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iOS security hole allows apps to grab user photos

“Bug” or “feature…?”

According to The New York Times’ Bits blog today, an iOS security feature that allows users to share information about their location can ALSO be used to allow those apps to surreptitiously grab user photos. The same user dialog box that requests access to a user’s location ALSO allows apps to copy photos, complete with GPS metadata, to a remote server without alerting users.

According to Bits, the potential for this loophole opened up in 2010 with the introduction of Apple’s iOS 4.0 software. While the focus of that release was on bringing multitasking to Apple’s mobile operating system, it also added the location feature in the name of efficiency.

Frankly, I’m not at all surprised.

Apple did not respond to CNET’s request for comment. No surprise THERE! :-)

Frankly, I think it’s a “feature.” Apple developers are generally VERY competent.

On the other hand, it could be a “bug,” but maybe not a “software bug.” Maybe, it is something more like the “ROVING bug” :-) used by the FBI, when they remotely activated the microphones in cell phones of New York organized crime families, as described in 2006! :-)

At a time when EVERY CELL PHONE has a built-in camera (ah, so many faces to RECOGNIZE) despite their inherent security risks for companies, when telecommunications companies have been caught with “splitters” duplicating streams of phone and Internet traffic and sending them to the NSA, when SEVERAL “zero-day” holes in Windows were used, probably by a collaboration of three “nation states” to destabilize gaseous centrifuges enriching uranium in Iran using the Stuxnet Worm, WHY would the ability to “harvest” the user photos from one of the world’s most popular smartphones SURPRISE anyone? Or even the earlier “locationgate” feature described LAST April, in which iOS devices logged up a year’s worth of location data which they stored unencrypted….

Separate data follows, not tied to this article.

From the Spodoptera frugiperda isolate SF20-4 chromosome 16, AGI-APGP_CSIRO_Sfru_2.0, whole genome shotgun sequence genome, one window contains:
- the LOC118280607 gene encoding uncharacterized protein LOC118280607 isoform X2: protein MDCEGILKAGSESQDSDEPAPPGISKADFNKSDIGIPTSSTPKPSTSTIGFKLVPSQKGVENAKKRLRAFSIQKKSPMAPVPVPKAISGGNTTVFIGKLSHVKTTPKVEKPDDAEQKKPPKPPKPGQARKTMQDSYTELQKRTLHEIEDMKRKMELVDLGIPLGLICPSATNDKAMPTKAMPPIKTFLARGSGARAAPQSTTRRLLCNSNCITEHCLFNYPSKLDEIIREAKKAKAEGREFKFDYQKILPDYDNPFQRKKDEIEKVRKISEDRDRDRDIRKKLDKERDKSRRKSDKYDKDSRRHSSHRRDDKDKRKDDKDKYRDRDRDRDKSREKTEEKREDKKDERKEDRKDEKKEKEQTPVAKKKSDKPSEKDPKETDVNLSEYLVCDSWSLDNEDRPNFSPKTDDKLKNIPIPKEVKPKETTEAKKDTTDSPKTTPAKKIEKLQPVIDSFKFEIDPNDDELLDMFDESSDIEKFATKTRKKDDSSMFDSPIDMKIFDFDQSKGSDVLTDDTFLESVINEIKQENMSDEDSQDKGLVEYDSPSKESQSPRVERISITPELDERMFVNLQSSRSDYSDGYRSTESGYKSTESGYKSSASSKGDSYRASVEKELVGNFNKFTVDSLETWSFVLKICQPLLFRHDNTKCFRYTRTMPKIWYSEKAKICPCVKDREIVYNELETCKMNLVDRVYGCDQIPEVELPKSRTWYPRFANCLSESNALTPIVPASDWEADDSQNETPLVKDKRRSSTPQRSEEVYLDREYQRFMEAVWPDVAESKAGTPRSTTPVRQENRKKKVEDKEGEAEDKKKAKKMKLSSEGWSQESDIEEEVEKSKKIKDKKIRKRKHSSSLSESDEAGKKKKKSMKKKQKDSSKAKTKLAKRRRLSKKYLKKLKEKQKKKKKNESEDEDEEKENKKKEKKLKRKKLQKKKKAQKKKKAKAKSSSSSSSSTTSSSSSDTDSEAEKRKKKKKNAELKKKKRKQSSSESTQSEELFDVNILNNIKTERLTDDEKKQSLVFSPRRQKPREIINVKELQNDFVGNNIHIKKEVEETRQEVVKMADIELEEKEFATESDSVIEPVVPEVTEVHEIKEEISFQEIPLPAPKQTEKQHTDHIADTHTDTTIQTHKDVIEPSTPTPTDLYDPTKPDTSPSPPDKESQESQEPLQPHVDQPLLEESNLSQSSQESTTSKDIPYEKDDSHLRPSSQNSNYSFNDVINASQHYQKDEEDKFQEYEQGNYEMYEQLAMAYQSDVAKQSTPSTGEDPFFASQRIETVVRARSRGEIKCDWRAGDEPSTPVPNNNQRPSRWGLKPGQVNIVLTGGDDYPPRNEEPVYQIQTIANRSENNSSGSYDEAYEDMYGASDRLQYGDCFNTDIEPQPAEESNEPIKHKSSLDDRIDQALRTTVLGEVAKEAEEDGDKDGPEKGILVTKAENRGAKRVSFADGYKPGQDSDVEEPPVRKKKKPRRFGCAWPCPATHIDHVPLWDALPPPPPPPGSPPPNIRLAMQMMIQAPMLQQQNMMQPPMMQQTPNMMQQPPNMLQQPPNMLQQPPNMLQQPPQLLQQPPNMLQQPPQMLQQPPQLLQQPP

It is as though we try desperately to cling to the comforting notion that the photos, messages, locations, and other digital information on our phones and computers are secure and private, despite OVERWHELMING evidence to the contrary.

Although I have sometimes “poked fun” at the clumsy way in which vulnerabilities seem “baked into” the Windows operating system (including those used by the Stuxnet Worm), I do not doubt for a moment that “backdoors” are a requirement for ALL operating systems to receive approval. That is just “my humble opinion,” but it is one that seems to be supported by a lot of evidence and one that I arrived at slowly, and which I did not WANT to believe at all.

It seems that we are left with a situation that, as developers FIX “bugs” discovered by groups that perform a “watchdog” function, other (or even the same) developers may be working on code to maintain the surveillance capabilities LOST when the DISCOVERED “bugs” are fixed. These new, undiscovered “bugs” (“features” really), sent out with OS updates, will allow governments and telecommunications companies to maintain surveillance until the new “bugs”, in their turn, are discovered and fixed.

So, savvy customers of technology may, at the one extreme, accept their role as active “spies” (who have PAID for the “privilege” :-) ) for anyone on the receiving end of the harvested data stream or, at the other extreme, they can go buy that cabin in Montana! :-)

The most pitiful reality is the one shared by the not-so-savvy customers of technology, who (incapable of IMAGINING the surveillance potentials of their devices) believe, despite all of the evidence to the contrary, that their data and communications are secure and private.

-Bill at

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